ContractsProf Blog

Editor: Myanna Dellinger
University of South Dakota School of Law

Monday, May 23, 2005

Cases: The Velcro Don

John Gotti has lost a good many arguments under the criminal laws, and now he’s lost one based on breach of contract.

A New York federal court has held that Gotti’s 1999 plea bargain on RICO, loan sharking, and tax charges, did not bar the government from proceeding against him on new charges.  Gotti’s plea agreement stated, “The Offices have no present intention to indict defendant Gotti for additional crimes based on the evidence currently known to the Offices.”  When prosecutors went after him on more RICO charges in June 2004, Gotti moved to dismiss the indictment based on the 1999 plea agreement.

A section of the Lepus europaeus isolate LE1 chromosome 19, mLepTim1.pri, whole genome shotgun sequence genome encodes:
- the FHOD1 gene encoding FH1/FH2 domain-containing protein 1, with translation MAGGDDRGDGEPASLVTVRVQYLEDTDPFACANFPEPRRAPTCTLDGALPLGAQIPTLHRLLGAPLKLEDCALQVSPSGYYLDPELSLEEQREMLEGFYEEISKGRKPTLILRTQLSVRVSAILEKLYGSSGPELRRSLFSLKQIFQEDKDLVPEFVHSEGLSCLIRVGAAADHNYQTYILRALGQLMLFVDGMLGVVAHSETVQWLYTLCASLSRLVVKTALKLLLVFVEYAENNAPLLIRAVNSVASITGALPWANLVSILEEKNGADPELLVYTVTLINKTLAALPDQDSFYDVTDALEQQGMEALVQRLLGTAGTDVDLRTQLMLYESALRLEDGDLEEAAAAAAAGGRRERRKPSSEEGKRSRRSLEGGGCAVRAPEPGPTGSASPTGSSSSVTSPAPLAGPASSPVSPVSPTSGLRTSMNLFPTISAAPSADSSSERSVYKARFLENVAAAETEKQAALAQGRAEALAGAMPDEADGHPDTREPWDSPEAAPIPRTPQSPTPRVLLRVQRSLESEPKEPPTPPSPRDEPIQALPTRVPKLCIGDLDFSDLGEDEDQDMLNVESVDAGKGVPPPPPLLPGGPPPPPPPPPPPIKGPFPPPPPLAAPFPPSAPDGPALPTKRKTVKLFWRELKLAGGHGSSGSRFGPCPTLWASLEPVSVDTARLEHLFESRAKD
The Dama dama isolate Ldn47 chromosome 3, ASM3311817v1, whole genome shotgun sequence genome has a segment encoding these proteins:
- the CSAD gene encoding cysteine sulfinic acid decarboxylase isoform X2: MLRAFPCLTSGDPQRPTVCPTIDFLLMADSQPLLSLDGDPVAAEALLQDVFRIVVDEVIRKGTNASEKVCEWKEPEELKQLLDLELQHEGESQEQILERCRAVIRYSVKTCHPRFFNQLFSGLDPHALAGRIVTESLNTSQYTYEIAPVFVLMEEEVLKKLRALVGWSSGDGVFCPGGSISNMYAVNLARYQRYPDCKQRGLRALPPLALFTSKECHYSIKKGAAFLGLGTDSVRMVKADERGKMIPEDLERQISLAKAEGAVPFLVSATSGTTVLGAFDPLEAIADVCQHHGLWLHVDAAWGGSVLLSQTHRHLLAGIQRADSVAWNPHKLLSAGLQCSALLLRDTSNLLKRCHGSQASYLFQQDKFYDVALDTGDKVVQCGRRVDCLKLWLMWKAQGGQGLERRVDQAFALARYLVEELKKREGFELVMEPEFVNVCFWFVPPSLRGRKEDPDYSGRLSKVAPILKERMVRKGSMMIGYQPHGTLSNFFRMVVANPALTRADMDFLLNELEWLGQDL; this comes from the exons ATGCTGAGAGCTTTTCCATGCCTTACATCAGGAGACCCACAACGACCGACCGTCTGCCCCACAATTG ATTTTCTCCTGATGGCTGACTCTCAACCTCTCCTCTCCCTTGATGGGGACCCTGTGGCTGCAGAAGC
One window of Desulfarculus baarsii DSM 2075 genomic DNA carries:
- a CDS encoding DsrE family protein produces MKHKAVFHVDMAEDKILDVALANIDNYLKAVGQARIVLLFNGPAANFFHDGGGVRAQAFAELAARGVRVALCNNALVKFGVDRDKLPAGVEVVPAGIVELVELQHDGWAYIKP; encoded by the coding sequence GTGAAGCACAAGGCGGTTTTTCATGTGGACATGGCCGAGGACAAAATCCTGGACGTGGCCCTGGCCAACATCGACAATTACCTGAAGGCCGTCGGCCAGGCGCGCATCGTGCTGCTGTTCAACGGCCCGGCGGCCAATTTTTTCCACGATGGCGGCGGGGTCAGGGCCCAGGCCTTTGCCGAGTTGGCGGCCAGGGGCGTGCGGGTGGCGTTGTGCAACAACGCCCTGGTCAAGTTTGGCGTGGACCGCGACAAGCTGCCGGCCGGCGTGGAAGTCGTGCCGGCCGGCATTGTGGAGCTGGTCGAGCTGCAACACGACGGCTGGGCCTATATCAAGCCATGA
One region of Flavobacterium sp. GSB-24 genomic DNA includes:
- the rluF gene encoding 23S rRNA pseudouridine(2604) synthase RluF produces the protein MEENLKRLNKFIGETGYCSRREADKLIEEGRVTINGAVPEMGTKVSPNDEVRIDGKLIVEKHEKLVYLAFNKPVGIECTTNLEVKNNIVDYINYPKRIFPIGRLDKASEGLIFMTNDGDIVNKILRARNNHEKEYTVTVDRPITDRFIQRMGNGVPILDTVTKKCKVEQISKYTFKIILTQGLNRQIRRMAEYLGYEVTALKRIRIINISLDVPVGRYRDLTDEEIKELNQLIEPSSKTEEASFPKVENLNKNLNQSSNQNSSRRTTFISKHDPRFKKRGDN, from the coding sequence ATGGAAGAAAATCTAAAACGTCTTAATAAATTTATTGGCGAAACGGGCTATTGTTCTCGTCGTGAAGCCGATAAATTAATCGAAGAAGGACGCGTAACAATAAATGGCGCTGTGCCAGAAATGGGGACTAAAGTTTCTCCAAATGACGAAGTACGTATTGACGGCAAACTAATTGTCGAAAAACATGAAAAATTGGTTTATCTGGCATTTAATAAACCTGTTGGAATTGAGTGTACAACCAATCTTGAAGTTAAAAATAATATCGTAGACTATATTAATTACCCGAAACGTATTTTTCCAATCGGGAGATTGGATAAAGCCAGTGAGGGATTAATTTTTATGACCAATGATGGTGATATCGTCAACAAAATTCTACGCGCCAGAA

Sorry, said the court.  The court analyzed the agreement as a contract, but noted that it was proper to take parol evidence into account in deciding whether the government’s representation was a promise.  The court noted that during negotiations Gotti had repeatedly asked for assurances that he would not be prosecuted again, which the prosecutors refused to give him.  The prosecutors insisted on the “no present intention” language, which, said the court, did not create a promise.  Motion denied.

United States v. Gotti, 2005 U.S. Dist. LEXIS 9031 (S.D.N.Y. 2005).

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